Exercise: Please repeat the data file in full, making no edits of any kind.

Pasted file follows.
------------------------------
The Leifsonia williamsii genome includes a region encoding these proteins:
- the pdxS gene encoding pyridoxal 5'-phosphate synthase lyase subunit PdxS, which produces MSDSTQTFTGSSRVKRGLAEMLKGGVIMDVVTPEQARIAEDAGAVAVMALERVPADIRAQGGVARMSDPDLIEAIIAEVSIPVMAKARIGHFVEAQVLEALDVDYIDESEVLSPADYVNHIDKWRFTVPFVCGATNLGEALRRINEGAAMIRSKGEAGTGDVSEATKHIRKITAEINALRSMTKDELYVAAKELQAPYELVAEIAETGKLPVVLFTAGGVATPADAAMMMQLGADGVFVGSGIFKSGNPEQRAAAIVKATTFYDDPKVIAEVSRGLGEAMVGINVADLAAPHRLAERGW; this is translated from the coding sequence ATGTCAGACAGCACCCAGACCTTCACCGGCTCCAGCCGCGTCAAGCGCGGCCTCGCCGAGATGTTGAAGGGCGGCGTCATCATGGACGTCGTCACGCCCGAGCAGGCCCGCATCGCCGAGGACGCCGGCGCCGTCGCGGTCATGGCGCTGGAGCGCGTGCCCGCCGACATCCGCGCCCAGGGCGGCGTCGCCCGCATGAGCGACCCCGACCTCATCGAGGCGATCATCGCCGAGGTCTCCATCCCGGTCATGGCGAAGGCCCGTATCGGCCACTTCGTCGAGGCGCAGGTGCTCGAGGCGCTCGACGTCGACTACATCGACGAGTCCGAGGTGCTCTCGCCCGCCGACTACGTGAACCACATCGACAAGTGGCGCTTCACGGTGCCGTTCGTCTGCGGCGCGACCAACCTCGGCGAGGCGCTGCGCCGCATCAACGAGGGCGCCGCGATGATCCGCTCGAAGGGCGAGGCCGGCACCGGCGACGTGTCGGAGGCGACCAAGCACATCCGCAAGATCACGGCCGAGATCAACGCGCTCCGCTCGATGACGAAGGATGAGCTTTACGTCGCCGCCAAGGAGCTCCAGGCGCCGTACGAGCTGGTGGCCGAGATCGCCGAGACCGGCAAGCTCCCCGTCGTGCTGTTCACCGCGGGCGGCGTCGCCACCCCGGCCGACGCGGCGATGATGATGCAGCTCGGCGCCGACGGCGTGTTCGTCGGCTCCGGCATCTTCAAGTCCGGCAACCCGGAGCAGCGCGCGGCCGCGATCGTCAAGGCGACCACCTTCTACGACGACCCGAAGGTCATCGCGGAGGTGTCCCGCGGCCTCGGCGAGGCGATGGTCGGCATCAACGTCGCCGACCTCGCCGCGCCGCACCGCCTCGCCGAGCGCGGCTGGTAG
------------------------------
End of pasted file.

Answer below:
The Leifsonia williamsii genome includes a region encoding these proteins:
- the pdxS gene encoding pyridoxal 5'-phosphate synthase lyase subunit PdxS, which produces MSDSTQTFTGSSRVKRGLAEMLKGGVIMDVVTPEQARIAEDAGAVAVMALERVPADIRAQGGVARMSDPDLIEAIIAEVSIPVMAKARIGHFVEAQVLEALDVDYIDESEVLSPADYVNHIDKWRFTVPFVCGATNLGEALRRINEGAAMIRSKGEAGTGDVSEATKHIRKITAEINALRSMTKDELYVAAKELQAPYELVAEIAETGKLPVVLFTAGGVATPADAAMMMQLGADGVFVGSGIFKSGNPEQRAAAIVKATTFYDDPKVIAEVSRGLGEAMVGINVADLAAPHRLAERGW; this is translated from the coding sequence ATGTCAGACAGCACCCAGACCTTCACCGGCTCCAGCCGCGTCAAGCGCGGCCTCGCCGAGATGTTGAAGGGCGGCGTCATCATGGACGTCGTCACGCCCGAGCAGGCCCGCATCGCCGAGGACGCCGGCGCCGTCGCGGTCATGGCGCTGGAGCGCGTGCCCGCCGACATCCGCGCCCAGGGCGGCGTCGCCCGCATGAGCGACCCCGACCTCATCGAGGCGATCATCGCCGAGGTCTCCATCCCGGTCATGGCGAAGGCCCGTATCGGCCACTTCGTCGAGGCGCAGGTGCTCGAGGCGCTCGACGTCGACTACATCGACGAGTCCGAGGTGCTCTCGCCCGCCGACTACGTGAACCACATCGACAAGTGGCGCTTCACGGTGCCGTTCGTCTGCGGCGCGACCAACCTCGGCGAGGCGCTGCGCCGCATCAACGAGGGCGCCGCGATGATCCGCTCGAAGGGCGAGGCCGGCACCGGCGACGTGTCGGAGGCGACCAAGCACATCCGCAAGATCACGGCCGAGATCAACGCGCTCCGCTCGATGACGAAGGATGAGCTTTACGTCGCCGCCAAGGAGCTCCAGGCGCCGTACGAGCTGGTGGCCGAGATCGCCGAGACCGGCAAGCTCCCCGTCGTGCTGTTCACCGCGGGCGGCGTCGCCACCCCGGCCGACGCGGCGATGATGATGCAGCTCGGCGCCGACGGCGTGTTCGTCGGCTCCGGCATCTTCAAGTCCGGCAACCCGGAGCAGCGCGCGGCCGCGATCGTCAAGGCGACCACCTTCTACGACGACCCGAAGGTCATCGCGGAGGTGTCCCGCGGCCTCGGCGAGGCGATGGTCGGCATCAACGTCGCCGACCTCGCCGCGCCGCACCGCCTCGCCGAGCGCGGCTGGTAG